Musical Abundance = Fickle Music Consumption

My wife hates buffet restaurants.

“There’s just too much food! Too much choice! Too much waste! Buffets confuse me and make me queasy. Give me a simple limited menu and I’m happy.”

Now let’s apply this thinking to music. Any streaming music service will give you access to about 35 million songs. Is that too much choice? Does the thought of having to find gold within a number that large make you queasy? If so, you’re not alone.  Let’s go to Mark Mulligan of Music Industry Blog:

Today at MIDEM I presented the findings of an exclusive piece of research conducted by MIDiA Research in conjunction with MIDEM entitled ‘On Demand In Demand: Meeting The Needs Of The On Demand Fan’.  The resulting report will be made available exclusively to MIDEM attendees and also to MIDiA Research subscribers.  Here are some highlights.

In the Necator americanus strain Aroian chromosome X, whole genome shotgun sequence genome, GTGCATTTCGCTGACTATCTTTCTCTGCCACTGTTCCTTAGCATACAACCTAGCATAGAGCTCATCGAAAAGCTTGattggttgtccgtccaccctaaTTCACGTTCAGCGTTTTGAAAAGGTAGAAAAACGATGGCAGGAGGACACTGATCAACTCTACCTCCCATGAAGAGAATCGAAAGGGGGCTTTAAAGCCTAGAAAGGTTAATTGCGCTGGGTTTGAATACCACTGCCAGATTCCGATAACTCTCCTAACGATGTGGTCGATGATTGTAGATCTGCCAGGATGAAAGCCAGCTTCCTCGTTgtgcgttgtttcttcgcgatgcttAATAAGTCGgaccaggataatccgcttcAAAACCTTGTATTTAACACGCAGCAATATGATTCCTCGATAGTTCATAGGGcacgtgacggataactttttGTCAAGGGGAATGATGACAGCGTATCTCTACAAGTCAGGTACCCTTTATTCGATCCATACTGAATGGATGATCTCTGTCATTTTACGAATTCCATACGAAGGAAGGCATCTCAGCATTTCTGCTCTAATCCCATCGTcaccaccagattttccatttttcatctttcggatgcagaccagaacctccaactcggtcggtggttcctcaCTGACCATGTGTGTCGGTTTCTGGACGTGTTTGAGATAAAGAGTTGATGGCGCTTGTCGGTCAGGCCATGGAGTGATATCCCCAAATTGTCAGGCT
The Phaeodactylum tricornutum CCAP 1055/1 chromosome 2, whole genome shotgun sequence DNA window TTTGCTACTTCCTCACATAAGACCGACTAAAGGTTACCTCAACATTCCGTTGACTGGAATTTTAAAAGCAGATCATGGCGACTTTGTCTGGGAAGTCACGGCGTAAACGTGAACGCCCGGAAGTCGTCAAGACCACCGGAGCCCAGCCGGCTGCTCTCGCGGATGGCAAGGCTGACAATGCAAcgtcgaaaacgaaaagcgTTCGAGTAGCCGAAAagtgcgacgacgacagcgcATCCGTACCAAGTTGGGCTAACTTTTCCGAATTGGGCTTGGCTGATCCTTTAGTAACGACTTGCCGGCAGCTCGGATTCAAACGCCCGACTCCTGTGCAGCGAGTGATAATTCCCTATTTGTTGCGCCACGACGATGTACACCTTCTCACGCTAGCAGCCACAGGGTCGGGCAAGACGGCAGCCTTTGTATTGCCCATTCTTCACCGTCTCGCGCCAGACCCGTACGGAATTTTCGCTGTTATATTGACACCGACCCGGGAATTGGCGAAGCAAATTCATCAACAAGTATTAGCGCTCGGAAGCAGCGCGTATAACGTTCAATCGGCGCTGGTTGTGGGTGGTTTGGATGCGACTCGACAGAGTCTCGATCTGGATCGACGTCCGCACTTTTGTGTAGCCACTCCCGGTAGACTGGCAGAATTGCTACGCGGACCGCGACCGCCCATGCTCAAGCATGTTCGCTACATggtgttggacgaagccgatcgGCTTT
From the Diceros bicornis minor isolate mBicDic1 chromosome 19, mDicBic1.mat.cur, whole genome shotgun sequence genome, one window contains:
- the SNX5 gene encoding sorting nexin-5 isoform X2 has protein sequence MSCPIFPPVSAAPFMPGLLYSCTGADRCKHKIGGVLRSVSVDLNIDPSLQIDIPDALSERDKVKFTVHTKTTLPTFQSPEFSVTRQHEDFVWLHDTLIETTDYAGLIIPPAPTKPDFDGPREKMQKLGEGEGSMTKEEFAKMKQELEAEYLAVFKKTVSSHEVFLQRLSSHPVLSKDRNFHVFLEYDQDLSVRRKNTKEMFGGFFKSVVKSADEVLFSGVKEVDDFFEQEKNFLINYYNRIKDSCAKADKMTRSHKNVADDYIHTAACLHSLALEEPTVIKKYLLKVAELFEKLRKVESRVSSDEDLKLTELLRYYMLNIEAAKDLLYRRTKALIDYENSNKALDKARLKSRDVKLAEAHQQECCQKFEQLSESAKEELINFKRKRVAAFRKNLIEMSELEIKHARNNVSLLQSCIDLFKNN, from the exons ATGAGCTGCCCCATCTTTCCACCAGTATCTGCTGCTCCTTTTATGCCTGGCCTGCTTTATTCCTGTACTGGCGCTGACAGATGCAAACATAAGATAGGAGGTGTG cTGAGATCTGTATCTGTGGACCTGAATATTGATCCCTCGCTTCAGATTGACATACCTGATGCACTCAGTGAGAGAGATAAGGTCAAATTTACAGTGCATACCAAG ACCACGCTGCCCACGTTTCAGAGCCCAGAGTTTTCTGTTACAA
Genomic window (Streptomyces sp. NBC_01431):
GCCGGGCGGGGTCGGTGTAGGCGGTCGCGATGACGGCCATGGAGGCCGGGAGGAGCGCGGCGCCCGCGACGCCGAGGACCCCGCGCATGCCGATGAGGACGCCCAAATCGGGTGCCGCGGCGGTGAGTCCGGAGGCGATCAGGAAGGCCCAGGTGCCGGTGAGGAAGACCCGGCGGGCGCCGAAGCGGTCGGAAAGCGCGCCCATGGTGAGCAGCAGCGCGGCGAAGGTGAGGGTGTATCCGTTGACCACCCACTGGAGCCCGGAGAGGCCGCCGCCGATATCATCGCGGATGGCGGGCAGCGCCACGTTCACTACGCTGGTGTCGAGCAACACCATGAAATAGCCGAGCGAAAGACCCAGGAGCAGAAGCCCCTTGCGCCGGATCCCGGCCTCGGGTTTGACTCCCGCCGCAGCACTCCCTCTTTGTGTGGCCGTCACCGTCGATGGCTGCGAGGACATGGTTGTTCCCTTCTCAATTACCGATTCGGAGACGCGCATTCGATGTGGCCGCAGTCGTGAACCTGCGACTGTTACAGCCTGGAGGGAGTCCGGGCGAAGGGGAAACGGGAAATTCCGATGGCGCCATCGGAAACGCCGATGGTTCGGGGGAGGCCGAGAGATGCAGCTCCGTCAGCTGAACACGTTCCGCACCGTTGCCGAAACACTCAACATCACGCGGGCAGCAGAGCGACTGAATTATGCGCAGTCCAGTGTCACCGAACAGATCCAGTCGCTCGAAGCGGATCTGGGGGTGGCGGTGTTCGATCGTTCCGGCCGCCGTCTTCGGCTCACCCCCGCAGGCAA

Streaming is the way in which people engage with music and is creating fundamental behavioural shifts among subscribers emerging that point to the future of music consumption.  The abundance of choice represented by 30million tracks is leading to shallower engagement, especially among subscribers.  58% of subscribers report listening to individual albums and tracks just a few times while 60% are doing this more than they used to because the are discovering so much new music.  With CDs and downloads the buyers typically listened many times over because a) they had paid for the release and b) it was the only new music they could listen to on-demand.  With streaming no such barriers exist.  Users can discover, sample, bookmark / like / favourite / add and then move on. Ironically the better that discovery tools function on streaming services the more this trend will exacerbate.

Fickle music fans demand on demand

 

Read the entire article here.

Alan Cross

is an internationally known broadcaster, interviewer, writer, consultant, blogger and speaker. In his 30+ years in the music business, Alan has interviewed the biggest names in rock, from David Bowie and U2 to Pearl Jam and the Foo Fighters. He’s also known as a musicologist and documentarian through programs like The Ongoing History of New Music.

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